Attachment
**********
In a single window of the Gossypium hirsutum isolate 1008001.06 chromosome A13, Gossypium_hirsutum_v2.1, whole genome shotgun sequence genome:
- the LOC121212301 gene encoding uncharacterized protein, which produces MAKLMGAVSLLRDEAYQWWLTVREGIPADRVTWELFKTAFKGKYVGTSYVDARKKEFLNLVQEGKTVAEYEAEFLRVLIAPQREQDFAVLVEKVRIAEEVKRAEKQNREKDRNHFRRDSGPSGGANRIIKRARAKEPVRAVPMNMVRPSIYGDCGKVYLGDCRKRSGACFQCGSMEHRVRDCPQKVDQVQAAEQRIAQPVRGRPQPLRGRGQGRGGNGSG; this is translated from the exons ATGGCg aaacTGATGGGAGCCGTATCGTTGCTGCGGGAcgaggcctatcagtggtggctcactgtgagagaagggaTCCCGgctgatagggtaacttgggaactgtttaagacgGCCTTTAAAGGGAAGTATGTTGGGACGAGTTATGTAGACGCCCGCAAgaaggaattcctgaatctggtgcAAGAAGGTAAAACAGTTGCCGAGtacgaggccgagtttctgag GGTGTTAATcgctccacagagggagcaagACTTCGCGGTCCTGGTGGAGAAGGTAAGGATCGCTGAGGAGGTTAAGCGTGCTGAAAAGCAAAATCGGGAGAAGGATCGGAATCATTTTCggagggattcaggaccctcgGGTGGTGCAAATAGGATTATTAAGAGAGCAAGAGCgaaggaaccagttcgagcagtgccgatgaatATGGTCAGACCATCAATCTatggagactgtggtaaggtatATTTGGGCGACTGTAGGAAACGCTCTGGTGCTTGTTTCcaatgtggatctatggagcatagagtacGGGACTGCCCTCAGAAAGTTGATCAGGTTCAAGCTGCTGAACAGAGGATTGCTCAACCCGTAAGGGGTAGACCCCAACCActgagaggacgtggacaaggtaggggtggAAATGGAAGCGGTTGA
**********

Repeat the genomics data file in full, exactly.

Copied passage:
In a single window of the Gossypium hirsutum isolate 1008001.06 chromosome A13, Gossypium_hirsutum_v2.1, whole genome shotgun sequence genome:
- the LOC121212301 gene encoding uncharacterized protein, which produces MAKLMGAVSLLRDEAYQWWLTVREGIPADRVTWELFKTAFKGKYVGTSYVDARKKEFLNLVQEGKTVAEYEAEFLRVLIAPQREQDFAVLVEKVRIAEEVKRAEKQNREKDRNHFRRDSGPSGGANRIIKRARAKEPVRAVPMNMVRPSIYGDCGKVYLGDCRKRSGACFQCGSMEHRVRDCPQKVDQVQAAEQRIAQPVRGRPQPLRGRGQGRGGNGSG; this is translated from the exons ATGGCg aaacTGATGGGAGCCGTATCGTTGCTGCGGGAcgaggcctatcagtggtggctcactgtgagagaagggaTCCCGgctgatagggtaacttgggaactgtttaagacgGCCTTTAAAGGGAAGTATGTTGGGACGAGTTATGTAGACGCCCGCAAgaaggaattcctgaatctggtgcAAGAAGGTAAAACAGTTGCCGAGtacgaggccgagtttctgag GGTGTTAATcgctccacagagggagcaagACTTCGCGGTCCTGGTGGAGAAGGTAAGGATCGCTGAGGAGGTTAAGCGTGCTGAAAAGCAAAATCGGGAGAAGGATCGGAATCATTTTCggagggattcaggaccctcgGGTGGTGCAAATAGGATTATTAAGAGAGCAAGAGCgaaggaaccagttcgagcagtgccgatgaatATGGTCAGACCATCAATCTatggagactgtggtaaggtatATTTGGGCGACTGTAGGAAACGCTCTGGTGCTTGTTTCcaatgtggatctatggagcatagagtacGGGACTGCCCTCAGAAAGTTGATCAGGTTCAAGCTGCTGAACAGAGGATTGCTCAACCCGTAAGGGGTAGACCCCAACCActgagaggacgtggacaaggtaggggtggAAATGGAAGCGGTTGA